En­niskerry star Chris ‘high on emo­tion’ af­ter re­view

SINGER/SONG­WRITER PENS SCATHING RE­SPONSE TO IR­ISH TIMES WRITER

Bray People - - NEWS - Mary FOG­A­RTY

EN­NISKERRY res­i­dent Chris de Burgh must have dis­agreed with the wis­dom of Malx­olm X (‘If you have no crit­ics you’ll likely have no suc­cess,’) when he re­cently saw red and penned a scathing re­ply to a neg­a­tive re­view. The spat has caught the at­ten­tion of even the in­ter­na­tional cul­ture me­dia.

‘Were you much teased by your school chums in the school­yard and called Creepy Craw­ley?’ the singer asked re­viewer Peter Craw­ley. (We have it on rea­son­ably good au­thor­ity that the for­mer St. Michael’s boy was not.)

Craw­ley’s re­view was of de Burgh’s show in the Gai­ety The­atre and was pub­lished on Septem­ber 3 in the Ir­ish Times. Its con­tents were neg­a­tive, de­spite the con­cert hav­ing sold out for three nights and in­clud­ing more stand­ing ova­tions than an episode of X-Fac­tor. Craw­ley de­scribes the singer as ‘a busi­ness­man happy to have fin­ished his long day of con­fer­ence calls.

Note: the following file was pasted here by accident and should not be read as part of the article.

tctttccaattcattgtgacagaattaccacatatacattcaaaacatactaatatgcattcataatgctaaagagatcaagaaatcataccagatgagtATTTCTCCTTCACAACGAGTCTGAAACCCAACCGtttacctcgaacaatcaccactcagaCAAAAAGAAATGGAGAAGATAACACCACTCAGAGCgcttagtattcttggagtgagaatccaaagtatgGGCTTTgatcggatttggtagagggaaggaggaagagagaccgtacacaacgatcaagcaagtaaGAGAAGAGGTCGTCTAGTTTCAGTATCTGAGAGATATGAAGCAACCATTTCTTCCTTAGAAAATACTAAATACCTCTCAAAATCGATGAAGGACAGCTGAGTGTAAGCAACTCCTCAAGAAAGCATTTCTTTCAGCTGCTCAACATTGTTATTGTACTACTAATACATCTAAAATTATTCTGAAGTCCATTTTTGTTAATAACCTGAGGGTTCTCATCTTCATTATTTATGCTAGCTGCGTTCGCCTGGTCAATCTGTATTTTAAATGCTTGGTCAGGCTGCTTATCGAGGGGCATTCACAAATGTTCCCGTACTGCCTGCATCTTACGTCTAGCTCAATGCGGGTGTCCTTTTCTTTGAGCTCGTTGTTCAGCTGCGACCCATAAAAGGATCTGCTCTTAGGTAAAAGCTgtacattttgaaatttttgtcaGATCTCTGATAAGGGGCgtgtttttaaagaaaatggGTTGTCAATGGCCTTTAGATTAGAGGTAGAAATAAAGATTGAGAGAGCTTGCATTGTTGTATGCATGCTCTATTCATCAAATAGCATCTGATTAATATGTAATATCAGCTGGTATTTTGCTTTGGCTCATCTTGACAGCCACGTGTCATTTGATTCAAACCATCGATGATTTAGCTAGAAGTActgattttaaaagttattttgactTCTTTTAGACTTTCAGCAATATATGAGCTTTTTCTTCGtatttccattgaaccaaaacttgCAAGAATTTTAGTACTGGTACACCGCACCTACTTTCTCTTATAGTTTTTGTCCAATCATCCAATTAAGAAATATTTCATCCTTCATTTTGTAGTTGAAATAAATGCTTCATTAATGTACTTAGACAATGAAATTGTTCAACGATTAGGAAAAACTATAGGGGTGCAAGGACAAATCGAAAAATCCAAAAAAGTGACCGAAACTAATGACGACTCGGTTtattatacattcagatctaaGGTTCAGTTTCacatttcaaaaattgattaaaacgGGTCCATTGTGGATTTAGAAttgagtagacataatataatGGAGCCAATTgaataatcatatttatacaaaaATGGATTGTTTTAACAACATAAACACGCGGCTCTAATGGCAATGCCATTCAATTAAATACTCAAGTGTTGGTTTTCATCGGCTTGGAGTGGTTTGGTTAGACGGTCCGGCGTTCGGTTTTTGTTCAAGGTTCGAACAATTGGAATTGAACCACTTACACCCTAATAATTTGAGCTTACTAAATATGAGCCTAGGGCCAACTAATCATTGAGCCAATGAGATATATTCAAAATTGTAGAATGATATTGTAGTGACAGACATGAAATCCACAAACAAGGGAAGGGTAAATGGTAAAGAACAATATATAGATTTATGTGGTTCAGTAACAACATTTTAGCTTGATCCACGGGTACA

‘There is that war­bly tenor, the call­ing card of the mawk­ish bal­ladeer...there is that hair­cut, long at the back and wispy up front, en­tirely un­ruf­fled by 34 years in the mu­sic biz.

‘And of course there is that cringe fac­tor,’ writes Craw­ley. ‘His slightly tar­nished squeaky clean per­sona, his claims to heal peo­ple with his hands, his in­deli­ble as­so­ci­a­tion with a time of shoul­der pads and enor­mous hair.

‘In short, it’s easy to snig­ger at de Burgh.’

Rather than us­ing the of­fend­ing pa­per to wash his win­dows, the En­niskerry man hit the prover­bial roof and re­sponded quickly to Craw­ley’s mis­sive.

‘Your churl­ish re­view is an in­sult to all those who en­joyed their night out,’ he said, and in a stark warn­ing to all jour­nal­ists, ev­ery­where, ‘in th­ese days of col­lapsi n g news­pa­per sales and an en­tire new gen­er­a­tion on the way who will get their in­for­ma­tion on­line, you may be looking for an­other job sooner rather than later.

‘It seems you are uni­ver­sally loathed in the the­atre world; a lead­ing im­pre­sario de­scribed you as “puffed up with his own self im­por­tance”, and a much loved and suc­cess­ful ac­tress refers to you as “that loath­some lit­tle turd.” Great ac­co­lades, to be sure.’

Craw­ley said that he felt he could write about de Burgh’s pub­lic per­sona without caus­ing any emo­tional trou­ble. ‘I think that some­body with a ca­reer of over 30 years stand­ing will take it in his stride. I was sur­prised that it ev­i­dently was so wound­ing.’

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